It all starts with Literacy.

“Tap, Click, Read: Growing Readers in a World of Screens”


Earlier this month, Lisa Guernsey of New America and Michael H. Levine of Joan Ganz Cooney Center/Sesame Workshop released their new book Tap, Click, Read: Growing Readers in a World of Screens. Lisa and Michael are both well-versed in education in our digital age, and we interviewed them to find out more about how we can use technology as a resource and best equip ourselves and our communities to help children learn to read.

1) Your new book Tap, Click, Read: Growing Readers in a World of Screens, was released this month. What is the big message in the book?

This book maps out a modern approach to helping children learn, with a particular emphasis on learning to read. We avoid the tired nagging of “no screen time” and the overheated enthusiasm over apps as the holy grail of early education. Instead we suggest a “third way.” Our aim is to ensure that all children, regardless of their parents’ income, will gain the skills of 21st century literacy that come from the combination of parents, educators, and high-quality media. 
2) Why are you passionate about reading and technology?

We wrote the book because ​an alarming number of children in the United States never become good readers. More than two-thirds of American fourth graders are not reading at grade level or “proficiently,” according to the Nation’s Report card. For children in low-income families and children of color, the numbers are even worse: more than 80 percent are not hitting the proficient mark. Despite billions of dollars of interventions and new programs, that percentage has barely budged for more than two decades. That, to us, is a crisis.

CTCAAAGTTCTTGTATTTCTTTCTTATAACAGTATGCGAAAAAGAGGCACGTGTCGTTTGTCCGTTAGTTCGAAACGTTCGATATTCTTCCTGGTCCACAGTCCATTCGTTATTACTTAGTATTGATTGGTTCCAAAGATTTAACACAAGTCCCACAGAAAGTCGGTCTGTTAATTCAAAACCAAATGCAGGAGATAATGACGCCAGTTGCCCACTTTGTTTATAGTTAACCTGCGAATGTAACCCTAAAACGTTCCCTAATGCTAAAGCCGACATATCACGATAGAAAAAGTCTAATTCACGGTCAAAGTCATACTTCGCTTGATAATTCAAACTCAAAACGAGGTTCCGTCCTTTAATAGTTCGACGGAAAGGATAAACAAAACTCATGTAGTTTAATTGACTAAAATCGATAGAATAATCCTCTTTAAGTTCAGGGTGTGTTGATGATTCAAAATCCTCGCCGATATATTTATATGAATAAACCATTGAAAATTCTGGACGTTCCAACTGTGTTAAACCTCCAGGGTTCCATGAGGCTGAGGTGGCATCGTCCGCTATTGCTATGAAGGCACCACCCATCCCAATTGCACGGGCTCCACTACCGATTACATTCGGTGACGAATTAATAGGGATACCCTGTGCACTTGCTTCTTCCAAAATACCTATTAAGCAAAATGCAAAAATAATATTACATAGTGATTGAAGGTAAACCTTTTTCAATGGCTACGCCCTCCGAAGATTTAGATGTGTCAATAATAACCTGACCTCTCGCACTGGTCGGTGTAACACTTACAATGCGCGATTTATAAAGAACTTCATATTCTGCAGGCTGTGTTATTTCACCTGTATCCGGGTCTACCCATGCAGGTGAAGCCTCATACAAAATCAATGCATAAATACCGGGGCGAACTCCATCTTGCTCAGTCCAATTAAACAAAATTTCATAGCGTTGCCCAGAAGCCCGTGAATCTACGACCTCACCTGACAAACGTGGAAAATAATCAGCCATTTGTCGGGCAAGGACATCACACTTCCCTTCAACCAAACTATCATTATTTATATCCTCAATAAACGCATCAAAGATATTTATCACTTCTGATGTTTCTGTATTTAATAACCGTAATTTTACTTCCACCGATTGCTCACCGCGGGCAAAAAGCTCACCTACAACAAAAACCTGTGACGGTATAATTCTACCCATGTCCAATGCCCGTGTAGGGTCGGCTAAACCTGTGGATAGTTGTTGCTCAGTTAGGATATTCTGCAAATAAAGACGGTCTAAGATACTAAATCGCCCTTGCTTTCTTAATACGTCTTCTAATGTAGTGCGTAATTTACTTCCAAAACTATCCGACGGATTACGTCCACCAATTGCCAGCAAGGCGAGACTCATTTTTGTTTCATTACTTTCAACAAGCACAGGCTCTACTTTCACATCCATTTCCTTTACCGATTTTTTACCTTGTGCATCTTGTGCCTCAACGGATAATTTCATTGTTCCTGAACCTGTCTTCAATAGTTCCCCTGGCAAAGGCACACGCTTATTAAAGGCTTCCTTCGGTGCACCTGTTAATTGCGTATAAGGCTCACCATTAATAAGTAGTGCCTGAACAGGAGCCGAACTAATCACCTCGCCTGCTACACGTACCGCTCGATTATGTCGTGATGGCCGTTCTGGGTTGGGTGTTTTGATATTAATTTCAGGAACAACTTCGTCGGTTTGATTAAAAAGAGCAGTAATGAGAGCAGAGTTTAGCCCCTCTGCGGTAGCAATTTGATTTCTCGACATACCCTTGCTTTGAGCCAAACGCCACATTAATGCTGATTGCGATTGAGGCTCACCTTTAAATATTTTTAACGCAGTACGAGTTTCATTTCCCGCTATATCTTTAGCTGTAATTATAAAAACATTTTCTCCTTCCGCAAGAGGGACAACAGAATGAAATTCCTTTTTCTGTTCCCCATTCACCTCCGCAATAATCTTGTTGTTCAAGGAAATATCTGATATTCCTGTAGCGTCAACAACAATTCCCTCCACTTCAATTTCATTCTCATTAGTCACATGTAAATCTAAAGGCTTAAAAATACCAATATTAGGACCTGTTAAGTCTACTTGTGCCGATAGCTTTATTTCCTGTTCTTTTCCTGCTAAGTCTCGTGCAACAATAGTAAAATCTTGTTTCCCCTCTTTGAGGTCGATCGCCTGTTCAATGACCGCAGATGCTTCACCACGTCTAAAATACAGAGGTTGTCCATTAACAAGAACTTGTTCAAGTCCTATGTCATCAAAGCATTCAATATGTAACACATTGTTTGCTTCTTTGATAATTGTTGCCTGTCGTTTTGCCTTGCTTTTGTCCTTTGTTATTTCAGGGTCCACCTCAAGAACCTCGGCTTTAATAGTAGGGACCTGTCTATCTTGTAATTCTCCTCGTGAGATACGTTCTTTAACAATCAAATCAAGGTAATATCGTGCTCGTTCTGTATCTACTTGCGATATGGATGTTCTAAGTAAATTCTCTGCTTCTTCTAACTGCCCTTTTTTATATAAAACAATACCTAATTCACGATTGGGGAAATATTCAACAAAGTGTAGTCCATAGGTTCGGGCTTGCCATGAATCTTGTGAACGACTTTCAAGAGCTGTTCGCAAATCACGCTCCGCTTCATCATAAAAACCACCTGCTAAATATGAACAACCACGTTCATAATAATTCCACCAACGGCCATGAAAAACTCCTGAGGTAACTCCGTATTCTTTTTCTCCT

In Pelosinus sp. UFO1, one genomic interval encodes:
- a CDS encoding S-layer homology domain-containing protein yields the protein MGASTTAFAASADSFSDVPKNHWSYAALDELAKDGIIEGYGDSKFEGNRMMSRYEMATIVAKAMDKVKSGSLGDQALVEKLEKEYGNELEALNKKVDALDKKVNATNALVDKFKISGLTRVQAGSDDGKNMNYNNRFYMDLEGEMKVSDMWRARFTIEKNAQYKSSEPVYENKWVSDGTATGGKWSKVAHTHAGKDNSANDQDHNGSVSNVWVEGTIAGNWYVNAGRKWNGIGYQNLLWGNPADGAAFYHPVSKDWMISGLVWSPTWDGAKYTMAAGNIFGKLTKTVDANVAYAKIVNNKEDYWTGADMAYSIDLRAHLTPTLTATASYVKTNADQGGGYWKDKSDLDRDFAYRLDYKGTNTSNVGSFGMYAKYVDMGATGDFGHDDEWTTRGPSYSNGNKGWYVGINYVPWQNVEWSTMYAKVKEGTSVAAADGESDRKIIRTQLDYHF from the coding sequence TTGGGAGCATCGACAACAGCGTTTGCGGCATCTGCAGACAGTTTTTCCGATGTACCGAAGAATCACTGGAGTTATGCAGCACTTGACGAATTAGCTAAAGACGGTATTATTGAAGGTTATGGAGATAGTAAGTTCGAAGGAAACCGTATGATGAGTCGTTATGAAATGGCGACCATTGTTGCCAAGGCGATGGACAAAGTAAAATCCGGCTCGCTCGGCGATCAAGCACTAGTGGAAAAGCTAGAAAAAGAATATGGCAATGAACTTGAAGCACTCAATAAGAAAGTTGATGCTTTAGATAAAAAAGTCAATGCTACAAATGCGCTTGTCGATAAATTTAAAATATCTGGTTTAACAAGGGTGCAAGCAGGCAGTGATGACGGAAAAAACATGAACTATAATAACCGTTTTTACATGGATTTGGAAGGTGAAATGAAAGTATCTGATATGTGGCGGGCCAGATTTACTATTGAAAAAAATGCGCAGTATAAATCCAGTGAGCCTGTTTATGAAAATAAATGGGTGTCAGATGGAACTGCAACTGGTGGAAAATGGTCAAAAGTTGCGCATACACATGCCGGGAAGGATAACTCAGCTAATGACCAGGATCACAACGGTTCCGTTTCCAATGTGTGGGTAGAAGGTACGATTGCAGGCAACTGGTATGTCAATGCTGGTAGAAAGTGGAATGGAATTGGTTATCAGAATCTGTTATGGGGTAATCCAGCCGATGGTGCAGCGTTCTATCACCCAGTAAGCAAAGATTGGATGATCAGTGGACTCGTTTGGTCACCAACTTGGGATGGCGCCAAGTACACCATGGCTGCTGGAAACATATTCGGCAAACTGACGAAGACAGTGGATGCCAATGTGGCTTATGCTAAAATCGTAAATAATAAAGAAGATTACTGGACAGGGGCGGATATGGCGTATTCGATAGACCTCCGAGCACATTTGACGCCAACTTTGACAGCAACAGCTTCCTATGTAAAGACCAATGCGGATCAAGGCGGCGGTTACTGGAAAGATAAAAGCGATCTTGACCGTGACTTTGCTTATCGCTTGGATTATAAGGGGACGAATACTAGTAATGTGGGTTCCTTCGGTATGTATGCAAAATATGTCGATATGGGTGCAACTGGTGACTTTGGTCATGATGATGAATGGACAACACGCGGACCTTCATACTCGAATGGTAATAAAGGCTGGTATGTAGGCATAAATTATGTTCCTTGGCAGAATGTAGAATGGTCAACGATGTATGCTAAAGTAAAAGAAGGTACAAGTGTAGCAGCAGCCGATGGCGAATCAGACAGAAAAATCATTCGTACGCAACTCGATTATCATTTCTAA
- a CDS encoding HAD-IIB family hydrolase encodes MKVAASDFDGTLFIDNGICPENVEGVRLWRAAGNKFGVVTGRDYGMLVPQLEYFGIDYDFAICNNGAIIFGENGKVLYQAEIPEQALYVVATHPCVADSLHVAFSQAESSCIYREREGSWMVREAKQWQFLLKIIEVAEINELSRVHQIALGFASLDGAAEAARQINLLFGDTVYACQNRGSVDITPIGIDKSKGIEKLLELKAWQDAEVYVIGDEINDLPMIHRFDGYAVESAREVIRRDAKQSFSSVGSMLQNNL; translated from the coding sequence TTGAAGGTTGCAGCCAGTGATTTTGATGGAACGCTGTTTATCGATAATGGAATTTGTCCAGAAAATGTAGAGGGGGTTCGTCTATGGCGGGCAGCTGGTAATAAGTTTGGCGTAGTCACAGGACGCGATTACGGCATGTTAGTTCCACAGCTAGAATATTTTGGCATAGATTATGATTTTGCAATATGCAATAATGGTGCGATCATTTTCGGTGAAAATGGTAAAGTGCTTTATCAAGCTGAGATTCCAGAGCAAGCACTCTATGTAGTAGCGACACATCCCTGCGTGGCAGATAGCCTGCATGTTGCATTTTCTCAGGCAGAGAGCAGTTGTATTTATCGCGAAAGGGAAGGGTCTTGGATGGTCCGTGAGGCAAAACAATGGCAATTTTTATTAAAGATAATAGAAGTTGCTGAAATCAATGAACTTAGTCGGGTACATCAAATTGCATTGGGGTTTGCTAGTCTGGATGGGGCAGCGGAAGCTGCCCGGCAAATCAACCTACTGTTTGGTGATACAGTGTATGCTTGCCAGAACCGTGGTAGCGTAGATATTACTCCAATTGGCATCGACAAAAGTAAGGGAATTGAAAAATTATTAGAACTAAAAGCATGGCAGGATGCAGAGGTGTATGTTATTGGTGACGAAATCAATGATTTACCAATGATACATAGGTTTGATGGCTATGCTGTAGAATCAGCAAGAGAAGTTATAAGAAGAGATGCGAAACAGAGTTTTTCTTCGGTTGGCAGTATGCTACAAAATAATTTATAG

To address this crisis, we need a third-way approach that recognizes the power of parents, educators, and media in combination with each other. In the book, we sum this up in four key steps:
● invest in early childhood from birth through age 8,
● address the lack of broadband Internet and other 21st-century learning opportunities offered to families,
● scale up effective tech-assisted programs that activate educators and communities; and
● Recognize and build upon the assets (such as dual-language learning) and rich cultural knowledge inherent in the United States’ diversity.

We also use video and storytelling (see examples at to demonstrate concrete examples of what parents, educators, and communities can do.
3) What can we do as nonprofits and as a society to help low-income children and families access necessary literacy resources?

We call for community leaders and institutions to be proactive in supporting and demanding environments for children that provide literacy opportunities all around them, even in their earliest years of life. The book describes a vision for a merging of media and reading, which we call “readia.” All children in the 21st century—not just the affluent—need and deserve access to an ecosystem, we call it “Readialand”, in which they have opportunities for literacy learning everywhere they look. To make this happen, we will all need to advocate for better resources and environments for literacy learning. Push for a Readialand in your city, school district, and neighborhood by bringing equity issues to the attention of your administrators, school board, and state leaders.

4) How does IFL’s TutorMate program support literacy proficiency?

We were so impressed with the way TutorMate combines tech enhancements (such as highlighted text and dialogic questions in its reading software) with the power of children having regular one-on-one time with caring, well-trained adults. We feature TutorMate in the book, and profile the program in one of our five video vignettes.

5) Is there anything else you would like to share? 
We are at a pivotal moment for helping educators and parents to see their power in supporting children’s literacy for the 21st century. We encourage them to adopt a tap-click-read mind-set toward their students’ literacy learning: Tap into learning networks and tap open new media opportunities for them. Click into resources for parenting and teaching while recognizing that the clicks of children are actions emanating from their own curiosities; help steer their desire for interactivity toward materials that help them learn. And hold dear the act of reading and the importance of helping students become literate in multiple ways.

You can buy Tap, Click, Read here and can find out more about the concepts behind the book here.


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